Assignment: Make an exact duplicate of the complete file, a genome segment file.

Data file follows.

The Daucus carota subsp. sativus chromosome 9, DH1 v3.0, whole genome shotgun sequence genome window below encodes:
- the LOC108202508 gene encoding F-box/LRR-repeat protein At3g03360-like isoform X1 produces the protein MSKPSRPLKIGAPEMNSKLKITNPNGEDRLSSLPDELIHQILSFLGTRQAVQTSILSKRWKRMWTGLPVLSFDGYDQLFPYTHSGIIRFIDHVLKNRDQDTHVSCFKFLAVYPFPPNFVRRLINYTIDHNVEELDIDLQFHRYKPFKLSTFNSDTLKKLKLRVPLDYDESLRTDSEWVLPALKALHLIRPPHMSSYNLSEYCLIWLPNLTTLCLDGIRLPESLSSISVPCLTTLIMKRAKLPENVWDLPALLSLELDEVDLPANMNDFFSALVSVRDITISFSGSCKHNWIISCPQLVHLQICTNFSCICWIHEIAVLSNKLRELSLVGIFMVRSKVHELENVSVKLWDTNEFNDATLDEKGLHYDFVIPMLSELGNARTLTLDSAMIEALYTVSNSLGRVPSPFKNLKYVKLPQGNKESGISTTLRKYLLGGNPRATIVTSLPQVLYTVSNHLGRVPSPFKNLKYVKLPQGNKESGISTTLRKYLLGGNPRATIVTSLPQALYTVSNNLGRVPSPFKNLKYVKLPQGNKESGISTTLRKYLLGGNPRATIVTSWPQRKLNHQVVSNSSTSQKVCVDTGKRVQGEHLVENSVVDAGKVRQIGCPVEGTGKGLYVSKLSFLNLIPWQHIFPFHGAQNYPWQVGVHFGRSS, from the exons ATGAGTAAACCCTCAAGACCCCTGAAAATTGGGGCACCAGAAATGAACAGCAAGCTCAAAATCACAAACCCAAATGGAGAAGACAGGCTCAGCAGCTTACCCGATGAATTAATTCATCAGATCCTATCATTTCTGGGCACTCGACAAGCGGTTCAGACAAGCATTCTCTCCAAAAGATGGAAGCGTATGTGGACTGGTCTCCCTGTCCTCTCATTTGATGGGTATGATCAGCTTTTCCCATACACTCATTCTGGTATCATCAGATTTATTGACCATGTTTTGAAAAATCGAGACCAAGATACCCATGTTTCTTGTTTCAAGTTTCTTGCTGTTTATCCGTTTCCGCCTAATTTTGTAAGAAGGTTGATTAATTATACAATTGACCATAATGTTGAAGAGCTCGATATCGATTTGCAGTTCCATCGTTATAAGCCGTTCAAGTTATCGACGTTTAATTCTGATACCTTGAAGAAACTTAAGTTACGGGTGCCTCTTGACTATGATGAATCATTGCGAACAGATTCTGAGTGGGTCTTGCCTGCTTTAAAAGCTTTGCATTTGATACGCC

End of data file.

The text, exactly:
The Daucus carota subsp. sativus chromosome 9, DH1 v3.0, whole genome shotgun sequence genome window below encodes:
- the LOC108202508 gene encoding F-box/LRR-repeat protein At3g03360-like isoform X1 produces the protein MSKPSRPLKIGAPEMNSKLKITNPNGEDRLSSLPDELIHQILSFLGTRQAVQTSILSKRWKRMWTGLPVLSFDGYDQLFPYTHSGIIRFIDHVLKNRDQDTHVSCFKFLAVYPFPPNFVRRLINYTIDHNVEELDIDLQFHRYKPFKLSTFNSDTLKKLKLRVPLDYDESLRTDSEWVLPALKALHLIRPPHMSSYNLSEYCLIWLPNLTTLCLDGIRLPESLSSISVPCLTTLIMKRAKLPENVWDLPALLSLELDEVDLPANMNDFFSALVSVRDITISFSGSCKHNWIISCPQLVHLQICTNFSCICWIHEIAVLSNKLRELSLVGIFMVRSKVHELENVSVKLWDTNEFNDATLDEKGLHYDFVIPMLSELGNARTLTLDSAMIEALYTVSNSLGRVPSPFKNLKYVKLPQGNKESGISTTLRKYLLGGNPRATIVTSLPQVLYTVSNHLGRVPSPFKNLKYVKLPQGNKESGISTTLRKYLLGGNPRATIVTSLPQALYTVSNNLGRVPSPFKNLKYVKLPQGNKESGISTTLRKYLLGGNPRATIVTSWPQRKLNHQVVSNSSTSQKVCVDTGKRVQGEHLVENSVVDAGKVRQIGCPVEGTGKGLYVSKLSFLNLIPWQHIFPFHGAQNYPWQVGVHFGRSS, from the exons ATGAGTAAACCCTCAAGACCCCTGAAAATTGGGGCACCAGAAATGAACAGCAAGCTCAAAATCACAAACCCAAATGGAGAAGACAGGCTCAGCAGCTTACCCGATGAATTAATTCATCAGATCCTATCATTTCTGGGCACTCGACAAGCGGTTCAGACAAGCATTCTCTCCAAAAGATGGAAGCGTATGTGGACTGGTCTCCCTGTCCTCTCATTTGATGGGTATGATCAGCTTTTCCCATACACTCATTCTGGTATCATCAGATTTATTGACCATGTTTTGAAAAATCGAGACCAAGATACCCATGTTTCTTGTTTCAAGTTTCTTGCTGTTTATCCGTTTCCGCCTAATTTTGTAAGAAGGTTGATTAATTATACAATTGACCATAATGTTGAAGAGCTCGATATCGATTTGCAGTTCCATCGTTATAAGCCGTTCAAGTTATCGACGTTTAATTCTGATACCTTGAAGAAACTTAAGTTACGGGTGCCTCTTGACTATGATGAATCATTGCGAACAGATTCTGAGTGGGTCTTGCCTGCTTTAAAAGCTTTGCATTTGATACGCC